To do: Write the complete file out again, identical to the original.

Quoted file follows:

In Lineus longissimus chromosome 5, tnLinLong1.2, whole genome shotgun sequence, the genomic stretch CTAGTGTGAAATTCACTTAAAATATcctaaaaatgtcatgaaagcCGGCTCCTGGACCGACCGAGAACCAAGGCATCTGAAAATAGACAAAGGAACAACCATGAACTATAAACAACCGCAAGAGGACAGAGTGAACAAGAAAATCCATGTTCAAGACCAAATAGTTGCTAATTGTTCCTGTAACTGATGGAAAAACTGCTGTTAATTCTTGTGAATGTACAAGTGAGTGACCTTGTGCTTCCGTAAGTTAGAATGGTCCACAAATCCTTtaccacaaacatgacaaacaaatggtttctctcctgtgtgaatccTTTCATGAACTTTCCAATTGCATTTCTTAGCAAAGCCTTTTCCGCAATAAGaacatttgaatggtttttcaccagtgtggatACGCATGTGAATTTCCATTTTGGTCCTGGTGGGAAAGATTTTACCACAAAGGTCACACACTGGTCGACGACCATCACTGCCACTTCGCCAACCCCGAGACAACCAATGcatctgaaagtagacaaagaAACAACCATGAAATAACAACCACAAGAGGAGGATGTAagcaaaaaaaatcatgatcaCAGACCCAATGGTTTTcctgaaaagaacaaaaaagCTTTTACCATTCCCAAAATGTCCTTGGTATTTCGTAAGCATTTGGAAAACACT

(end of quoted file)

In Lineus longissimus chromosome 5, tnLinLong1.2, whole genome shotgun sequence, the genomic stretch CTAGTGTGAAATTCACTTAAAATATcctaaaaatgtcatgaaagcCGGCTCCTGGACCGACCGAGAACCAAGGCATCTGAAAATAGACAAAGGAACAACCATGAACTATAAACAACCGCAAGAGGACAGAGTGAACAAGAAAATCCATGTTCAAGACCAAATAGTTGCTAATTGTTCCTGTAACTGATGGAAAAACTGCTGTTAATTCTTGTGAATGTACAAGTGAGTGACCTTGTGCTTCCGTAAGTTAGAATGGTCCACAAATCCTTtaccacaaacatgacaaacaaatggtttctctcctgtgtgaatccTTTCATGAACTTTCCAATTGCATTTCTTAGCAAAGCCTTTTCCGCAATAAGaacatttgaatggtttttcaccagtgtggatACGCATGTGAATTTCCATTTTGGTCCTGGTGGGAAAGATTTTACCACAAAGGTCACACACTGGTCGACGACCATCACTGCCACTTCGCCAACCCCGAGACAACCAATGcatctgaaagtagacaaagaAACAACCATGAAATAACAACCACAAGAGGAGGATGTAagcaaaaaaaatcatgatcaCAGACCCAATGGTTTTcctgaaaagaacaaaaaagCTTTTACCATTCCCAAAATGTCCTTGGTATTTCGTAAGCATTTGGAAAACACT